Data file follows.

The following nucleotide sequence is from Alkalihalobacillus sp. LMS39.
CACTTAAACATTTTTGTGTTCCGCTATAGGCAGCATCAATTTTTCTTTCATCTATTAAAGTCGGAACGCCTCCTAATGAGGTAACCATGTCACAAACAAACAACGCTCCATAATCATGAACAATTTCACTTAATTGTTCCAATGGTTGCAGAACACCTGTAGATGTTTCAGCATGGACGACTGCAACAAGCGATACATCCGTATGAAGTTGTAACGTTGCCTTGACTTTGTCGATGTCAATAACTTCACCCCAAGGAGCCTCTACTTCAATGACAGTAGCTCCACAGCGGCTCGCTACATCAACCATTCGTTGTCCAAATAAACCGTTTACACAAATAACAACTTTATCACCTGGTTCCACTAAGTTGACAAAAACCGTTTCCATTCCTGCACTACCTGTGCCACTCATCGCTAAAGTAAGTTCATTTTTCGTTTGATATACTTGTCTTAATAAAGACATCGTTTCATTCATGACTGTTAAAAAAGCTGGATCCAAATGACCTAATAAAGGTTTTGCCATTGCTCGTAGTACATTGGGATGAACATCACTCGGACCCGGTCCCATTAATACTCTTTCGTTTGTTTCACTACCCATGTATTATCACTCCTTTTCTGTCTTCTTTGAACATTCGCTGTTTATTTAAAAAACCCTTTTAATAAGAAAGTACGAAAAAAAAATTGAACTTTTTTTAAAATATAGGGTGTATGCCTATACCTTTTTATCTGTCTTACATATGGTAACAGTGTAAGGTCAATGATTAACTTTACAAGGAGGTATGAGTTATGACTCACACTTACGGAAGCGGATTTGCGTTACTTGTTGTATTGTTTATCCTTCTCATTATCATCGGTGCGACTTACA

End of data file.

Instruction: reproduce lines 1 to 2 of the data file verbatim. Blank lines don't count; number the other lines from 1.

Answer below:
The following nucleotide sequence is from Alkalihalobacillus sp. LMS39.
CACTTAAACATTTTTGTGTTCCGCTATAGGCAGCATCAATTTTTCTTTCATCTATTAAAGTCGGAACGCCTCCTAATGAGGTAACCATGTCACAAACAAACAACGCTCCATAATCATGAACAATTTCACTTAATTGTTCCAATGGTTGCAGAACACCTGTAGATGTTTCAGCATGGACGACTGCAACAAGCGATACATCCGTATGAAGTTGTAACGTTGCCTTGACTTTGTCGATGTCAATAACTTCACCCCAAGGAGCCTCTACTTCAATGACAGTAGCTCCACAGCGGCTCGCTACATCAACCATTCGTTGTCCAAATAAACCGTTTACACAAATAACAACTTTATCACCTGGTTCCACTAAGTTGACAAAAACCGTTTCCATTCCTGCACTACCTGTGCCACTCATCGCTAAAGTAAGTTCATTTTTCGTTTGATATACTTGTCTTAATAAAGACATCGTTTCATTCATGACTGTTAAAAAAGCTGGATCCAAATGACCTAATAAAGGTTTTGCCATTGCTCGTAGTACATTGGGATGAACATCACTCGGACCCGGTCCCATTAATACTCTTTCGTTTGTTTCACTACCCATGTATTATCACTCCTTTTCTGTCTTCTTTGAACATTCGCTGTTTATTTAAAAAACCCTTTTAATAAGAAAGTACGAAAAAAAAATTGAACTTTTTTTAAAATATAGGGTGTATGCCTATACCTTTTTATCTGTCTTACATATGGTAACAGTGTAAGGTCAATGATTAACTTTACAAGGAGGTATGAGTTATGACTCACACTTACGGAAGCGGATTTGCGTTACTTGTTGTATTGTTTATCCTTCTCATTATCATCGGTGCGACTTACA